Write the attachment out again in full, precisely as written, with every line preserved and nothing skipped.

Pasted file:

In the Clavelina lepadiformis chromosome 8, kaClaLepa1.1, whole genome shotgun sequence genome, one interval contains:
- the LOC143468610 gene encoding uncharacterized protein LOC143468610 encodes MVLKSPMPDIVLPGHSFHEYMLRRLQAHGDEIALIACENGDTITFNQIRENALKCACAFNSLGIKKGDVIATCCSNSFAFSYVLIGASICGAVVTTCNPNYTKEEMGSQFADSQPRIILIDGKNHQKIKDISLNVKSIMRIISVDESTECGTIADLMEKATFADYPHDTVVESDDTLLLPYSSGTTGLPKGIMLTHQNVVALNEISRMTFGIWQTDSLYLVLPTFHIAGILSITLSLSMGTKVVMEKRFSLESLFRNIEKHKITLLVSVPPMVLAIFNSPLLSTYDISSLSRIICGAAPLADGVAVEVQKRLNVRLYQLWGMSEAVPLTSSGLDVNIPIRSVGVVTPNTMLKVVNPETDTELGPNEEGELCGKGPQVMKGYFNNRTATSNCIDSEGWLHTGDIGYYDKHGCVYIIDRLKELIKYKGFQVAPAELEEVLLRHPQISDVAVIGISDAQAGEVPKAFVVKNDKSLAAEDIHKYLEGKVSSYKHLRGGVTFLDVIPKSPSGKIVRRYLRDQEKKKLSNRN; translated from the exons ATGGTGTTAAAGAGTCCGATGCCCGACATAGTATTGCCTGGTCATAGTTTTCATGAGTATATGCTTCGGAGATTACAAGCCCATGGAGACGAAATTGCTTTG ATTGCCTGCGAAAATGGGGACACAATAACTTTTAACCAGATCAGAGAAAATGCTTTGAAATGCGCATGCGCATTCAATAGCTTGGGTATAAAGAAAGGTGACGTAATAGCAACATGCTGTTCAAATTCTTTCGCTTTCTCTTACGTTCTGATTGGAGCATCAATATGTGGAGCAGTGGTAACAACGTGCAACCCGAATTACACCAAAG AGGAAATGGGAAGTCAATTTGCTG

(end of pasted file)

In the Clavelina lepadiformis chromosome 8, kaClaLepa1.1, whole genome shotgun sequence genome, one interval contains:
- the LOC143468610 gene encoding uncharacterized protein LOC143468610 encodes MVLKSPMPDIVLPGHSFHEYMLRRLQAHGDEIALIACENGDTITFNQIRENALKCACAFNSLGIKKGDVIATCCSNSFAFSYVLIGASICGAVVTTCNPNYTKEEMGSQFADSQPRIILIDGKNHQKIKDISLNVKSIMRIISVDESTECGTIADLMEKATFADYPHDTVVESDDTLLLPYSSGTTGLPKGIMLTHQNVVALNEISRMTFGIWQTDSLYLVLPTFHIAGILSITLSLSMGTKVVMEKRFSLESLFRNIEKHKITLLVSVPPMVLAIFNSPLLSTYDISSLSRIICGAAPLADGVAVEVQKRLNVRLYQLWGMSEAVPLTSSGLDVNIPIRSVGVVTPNTMLKVVNPETDTELGPNEEGELCGKGPQVMKGYFNNRTATSNCIDSEGWLHTGDIGYYDKHGCVYIIDRLKELIKYKGFQVAPAELEEVLLRHPQISDVAVIGISDAQAGEVPKAFVVKNDKSLAAEDIHKYLEGKVSSYKHLRGGVTFLDVIPKSPSGKIVRRYLRDQEKKKLSNRN; translated from the exons ATGGTGTTAAAGAGTCCGATGCCCGACATAGTATTGCCTGGTCATAGTTTTCATGAGTATATGCTTCGGAGATTACAAGCCCATGGAGACGAAATTGCTTTG ATTGCCTGCGAAAATGGGGACACAATAACTTTTAACCAGATCAGAGAAAATGCTTTGAAATGCGCATGCGCATTCAATAGCTTGGGTATAAAGAAAGGTGACGTAATAGCAACATGCTGTTCAAATTCTTTCGCTTTCTCTTACGTTCTGATTGGAGCATCAATATGTGGAGCAGTGGTAACAACGTGCAACCCGAATTACACCAAAG AGGAAATGGGAAGTCAATTTGCTG